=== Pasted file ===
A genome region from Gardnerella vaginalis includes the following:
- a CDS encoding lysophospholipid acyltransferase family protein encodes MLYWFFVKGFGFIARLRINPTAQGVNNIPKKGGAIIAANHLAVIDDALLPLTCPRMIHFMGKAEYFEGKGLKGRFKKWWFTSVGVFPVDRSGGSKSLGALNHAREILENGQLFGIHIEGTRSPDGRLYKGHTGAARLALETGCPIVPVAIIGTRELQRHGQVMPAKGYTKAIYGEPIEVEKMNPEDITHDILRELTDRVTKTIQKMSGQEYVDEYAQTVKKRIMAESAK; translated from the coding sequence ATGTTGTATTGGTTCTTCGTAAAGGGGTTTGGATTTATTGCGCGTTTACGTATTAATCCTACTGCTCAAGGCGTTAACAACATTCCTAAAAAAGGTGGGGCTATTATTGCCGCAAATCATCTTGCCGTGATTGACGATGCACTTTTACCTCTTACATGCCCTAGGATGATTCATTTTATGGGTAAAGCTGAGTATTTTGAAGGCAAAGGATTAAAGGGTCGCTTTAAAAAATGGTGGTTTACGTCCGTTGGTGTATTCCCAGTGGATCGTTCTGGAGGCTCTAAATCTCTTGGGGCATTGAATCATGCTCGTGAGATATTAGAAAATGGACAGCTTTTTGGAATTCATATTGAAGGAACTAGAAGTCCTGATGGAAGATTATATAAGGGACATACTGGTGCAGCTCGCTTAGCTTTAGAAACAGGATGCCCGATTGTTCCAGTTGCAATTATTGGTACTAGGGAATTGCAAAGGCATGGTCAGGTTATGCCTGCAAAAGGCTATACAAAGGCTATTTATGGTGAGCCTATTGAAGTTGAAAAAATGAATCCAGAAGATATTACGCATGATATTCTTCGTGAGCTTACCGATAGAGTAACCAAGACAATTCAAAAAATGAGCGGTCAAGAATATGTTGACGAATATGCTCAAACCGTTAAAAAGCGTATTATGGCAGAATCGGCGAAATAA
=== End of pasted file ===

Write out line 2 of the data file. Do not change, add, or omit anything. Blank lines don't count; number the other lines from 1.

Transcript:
- a CDS encoding lysophospholipid acyltransferase family protein encodes MLYWFFVKGFGFIARLRINPTAQGVNNIPKKGGAIIAANHLAVIDDALLPLTCPRMIHFMGKAEYFEGKGLKGRFKKWWFTSVGVFPVDRSGGSKSLGALNHAREILENGQLFGIHIEGTRSPDGRLYKGHTGAARLALETGCPIVPVAIIGTRELQRHGQVMPAKGYTKAIYGEPIEVEKMNPEDITHDILRELTDRVTKTIQKMSGQEYVDEYAQTVKKRIMAESAK; translated from the coding sequence ATGTTGTATTGGTTCTTCGTAAAGGGGTTTGGATTTATTGCGCGTTTACGTATTAATCCTACTGCTCAAGGCGTTAACAACATTCCTAAAAAAGGTGGGGCTATTATTGCCGCAAATCATCTTGCCGTGATTGACGATGCACTTTTACCTCTTACATGCCCTAGGATGATTCATTTTATGGGTAAAGCTGAGTATTTTGAAGGCAAAGGATTAAAGGGTCGCTTTAAAAAATGGTGGTTTACGTCCGTTGGTGTATTCCCAGTGGATCGTTCTGGAGGCTCTAAATCTCTTGGGGCATTGAATCATGCTCGTGAGATATTAGAAAATGGACAGCTTTTTGGAATTCATATTGAAGGAACTAGAAGTCCTGATGGAAGATTATATAAGGGACATACTGGTGCAGCTCGCTTAGCTTTAGAAACAGGATGCCCGATTGTTCCAGTTGCAATTATTGGTACTAGGGAATTGCAAAGGCATGGTCAGGTTATGCCTGCAAAAGGCTATACAAAGGCTATTTATGGTGAGCCTATTGAAGTTGAAAAAATGAATCCAGAAGATATTACGCATGATATTCTTCGTGAGCTTACCGATAGAGTAACCAAGACAATTCAAAAAATGAGCGGTCAAGAATATGTTGACGAATATGCTCAAACCGTTAAAAAGCGTATTATGGCAGAATCGGCGAAATAA